Monday, August 21, 2006
Every time our doorbell rings, the common ding-dong sound fires the “go spastic” neurons in my little dog’s brain. I have to make my way to the door while hopping over and around her like I’m running an obstacles course. Only this obstacle speeds around like a race track rabbit darting between my feet, and if I accidentally step on this obstacle, I will kill it.
Anyway, that’s what happened the other day, and after the five-alarm, red alert lollapalooza was over, I opened the door, and there stood my daughter’s boyfriend, who works in a peach orchard, holding out two pecks of peaches in white paper bags with raffia-like handles.
I like this kid more and more. So does the dog. She has ceased peeing when he pets her.
He’s a quiet boy, about 6’ tall, with longish hair, sinewy arms and legs and bony knees. It’s OK to say his knees are bony because we were just discussing their appearance the other day, and he is totally comfortable in his own knees. I should be so confident about the little fat pouches on my knees. How does a person accumulate fat on her knees caps? If fat knees were considered as sexy as collagen lips, I could be Angelina Jo-knee.
(Not my knee, but you get the picture. FYI: There is actually a knee deformity called "Hoffa's Fat Pad")
Anyway, he just stood there, smiling, with his offering of peaches, knowing how happy I would be to receive them. He just keeps racking up points in my book. One time he earned 1,648 points because he said my house “smelled good,” which ranks right up there with, “Have you lost some weight?”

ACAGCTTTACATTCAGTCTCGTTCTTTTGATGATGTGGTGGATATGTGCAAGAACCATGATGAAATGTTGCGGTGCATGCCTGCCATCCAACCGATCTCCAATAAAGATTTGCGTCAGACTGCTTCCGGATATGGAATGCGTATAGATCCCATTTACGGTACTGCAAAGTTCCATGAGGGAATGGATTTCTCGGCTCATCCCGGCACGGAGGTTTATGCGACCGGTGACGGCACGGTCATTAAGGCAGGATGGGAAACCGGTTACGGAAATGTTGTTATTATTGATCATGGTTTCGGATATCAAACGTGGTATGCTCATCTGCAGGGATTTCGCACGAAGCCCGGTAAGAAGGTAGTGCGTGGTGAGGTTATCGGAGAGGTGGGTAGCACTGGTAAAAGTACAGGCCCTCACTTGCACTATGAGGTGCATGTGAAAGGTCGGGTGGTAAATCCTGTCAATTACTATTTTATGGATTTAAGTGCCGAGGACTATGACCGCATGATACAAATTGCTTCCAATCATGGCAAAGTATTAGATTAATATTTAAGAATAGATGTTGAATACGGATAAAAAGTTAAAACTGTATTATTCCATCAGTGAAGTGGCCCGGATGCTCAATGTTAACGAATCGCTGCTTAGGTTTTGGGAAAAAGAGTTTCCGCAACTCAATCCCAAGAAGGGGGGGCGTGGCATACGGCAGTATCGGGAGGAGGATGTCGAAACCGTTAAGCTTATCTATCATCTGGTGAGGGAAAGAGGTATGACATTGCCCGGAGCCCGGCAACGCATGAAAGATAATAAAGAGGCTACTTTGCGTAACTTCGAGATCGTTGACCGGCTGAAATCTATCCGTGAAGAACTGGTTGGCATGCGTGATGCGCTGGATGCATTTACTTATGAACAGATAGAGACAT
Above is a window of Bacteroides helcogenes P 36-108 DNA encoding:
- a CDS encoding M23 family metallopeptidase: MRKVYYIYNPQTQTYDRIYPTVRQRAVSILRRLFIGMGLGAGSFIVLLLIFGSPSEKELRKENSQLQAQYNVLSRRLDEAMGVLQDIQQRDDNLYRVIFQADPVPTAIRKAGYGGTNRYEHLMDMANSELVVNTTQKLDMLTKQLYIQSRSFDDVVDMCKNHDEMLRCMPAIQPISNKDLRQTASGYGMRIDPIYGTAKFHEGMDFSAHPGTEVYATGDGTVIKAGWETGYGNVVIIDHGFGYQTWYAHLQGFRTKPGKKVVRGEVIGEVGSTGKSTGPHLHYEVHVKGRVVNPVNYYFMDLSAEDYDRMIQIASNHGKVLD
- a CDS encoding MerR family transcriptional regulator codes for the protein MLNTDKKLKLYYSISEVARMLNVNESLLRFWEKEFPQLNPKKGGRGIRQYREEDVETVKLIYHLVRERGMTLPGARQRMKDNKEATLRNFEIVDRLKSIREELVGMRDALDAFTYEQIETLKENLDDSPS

After Sunday dinner, when my family had gone its own way, I set up a private little oasis at the kitchen sink, which was basically peaches and a radio. Wow. A fruit and a radio--it just occurred to me that I’m a really simple kind of gal. Anyway, I indulged in two of my favorite things—ripe peaches and A Prairie Home Companion.
I discovered A Prairie Home Companion when I was a mother of three in my twenties. I had outgrown favorite music from my teen years, and I was sick of current pop songs that never strayed from the romance-is-everything theme. I knew better. Like I said, I was a mother of three in my twenties. Romance isn’t everything when you haven’t slept through the night in six years.
A Prairie Home Companion resurrected my imagination. I didn’t nod off during the broadcast like I did when holding a book, and I could listen while my kids were in the room without them realizing they weren’t the center of my universe for an hour or so a week or without them learning "bad" words.
Garrison Keillor’s voice swept me away when I was a prisoner to that little throw rug I stood on while washing dishes or peeling potatoes. Funny how the kitchen sink was like a small cell back then, and it can be an oasis now.
When GK told about Pastor Ingvist from Lake Wobegon or made jokes about English majors, I remembered that I had once been tied to people and places besides my kids and the kitchen sink. A thousand years ago (2 or 3, actually) I had been an English major at Ball State University. Now I was a mom in Findlay, Ohio. How did that happen?
Sorry for the tangential excursion. I mean to talk about peaches.
Peaches so juicy and slick that just trying to grip one to peel it made it pop straight up into the air so that I had to scramble to catch it. So ripe that I could pull the skin off in long strips.
As I peeled and listened, my mind wandered.